If you're looking for more general info about cover songs on YouTube, this article might help: http://diymusician.cdbaby.com/2012/03/on-posting-

    Also, another way you can earn money from YouTube is through micro-sync licensing: http://members.cdbaby.com/license-your-music.aspx

    Our sync program allows you to be paid for the usage of your music on YouTube, and not just in your own videos — but ANY time your tracks are used on YouTube, in anyone's videos.


  • Right now, CD Baby Pro is only available for US-based artists.


  • Yes, though for performance royalties, we can't guarantee that we can collect for previous performances. Only moving forward.

    For mechanical royalties, we WILL be able to get you money for previous sales/streams/etc.


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  • Pingback: 2 Reasons Why You're Not Getting Paid All the Performance Royalties You're Owed « DIY Musician Blog DIY Musician Blog()

  • Billy Bergmann

    BMI – great organization!

  • T.D medicina

    Hi, as you know most royalty free music are not “truly royalty free” because their authors are part of PRO (ASCAP, BMI etc..) and when you buy a royalty free music (from an on line library) you only buy a “sync” and “mechanical” license but not the “performing right”.
    If you upload a video on YouTube with this type of royalty free music, YouTube as the broadcaster pay this license to this PRO for us?

  • Yes, YouTube is licensed by the PRO’s so they would take care of paying performance royalties on registered works performed there out of advertising revenue.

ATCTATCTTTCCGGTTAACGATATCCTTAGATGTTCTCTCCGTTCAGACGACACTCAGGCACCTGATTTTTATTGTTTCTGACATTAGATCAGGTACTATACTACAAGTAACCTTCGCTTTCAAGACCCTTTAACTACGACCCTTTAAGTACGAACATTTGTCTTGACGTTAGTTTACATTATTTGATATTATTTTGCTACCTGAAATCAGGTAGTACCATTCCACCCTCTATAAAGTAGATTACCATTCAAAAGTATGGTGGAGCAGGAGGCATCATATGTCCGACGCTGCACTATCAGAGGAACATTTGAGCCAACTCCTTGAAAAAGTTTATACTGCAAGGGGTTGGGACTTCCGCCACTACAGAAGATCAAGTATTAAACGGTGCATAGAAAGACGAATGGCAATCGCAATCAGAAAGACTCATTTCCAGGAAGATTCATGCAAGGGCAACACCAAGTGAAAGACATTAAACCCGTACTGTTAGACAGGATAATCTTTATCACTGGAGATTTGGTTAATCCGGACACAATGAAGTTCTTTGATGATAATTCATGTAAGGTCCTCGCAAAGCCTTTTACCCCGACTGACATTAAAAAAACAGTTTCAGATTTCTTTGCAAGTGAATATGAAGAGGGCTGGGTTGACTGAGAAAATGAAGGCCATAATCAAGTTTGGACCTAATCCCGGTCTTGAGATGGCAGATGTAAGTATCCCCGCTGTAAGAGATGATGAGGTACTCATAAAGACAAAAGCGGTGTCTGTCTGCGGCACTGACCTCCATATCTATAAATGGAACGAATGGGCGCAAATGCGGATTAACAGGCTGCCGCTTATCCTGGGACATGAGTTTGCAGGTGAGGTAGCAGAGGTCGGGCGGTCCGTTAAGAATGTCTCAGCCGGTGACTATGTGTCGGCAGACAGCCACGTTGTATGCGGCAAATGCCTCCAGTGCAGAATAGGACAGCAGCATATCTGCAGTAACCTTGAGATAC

Where the Royalty Free designation helps you is if you want to use the music on a site or service that is not licensed by a society. A royalty free license proves that the licensee has been given a direct license by the writer waiving their performance right.


    • T.D medicina

      Thank you for the reply.
      If you use a royalty free music with no content ID claim or the claim will be release (because you buy the license to use it) you earn from advertising not the owner of the track.
      In this case you have to pay the PRO or is Youtube that provide with their license?

  • If a third party is claiming your content through Content ID, YouTube will pay them. You don’t have to worry about paying them a share of your ad revenue directly.


  • I’ve never used it, so I’m really not sure.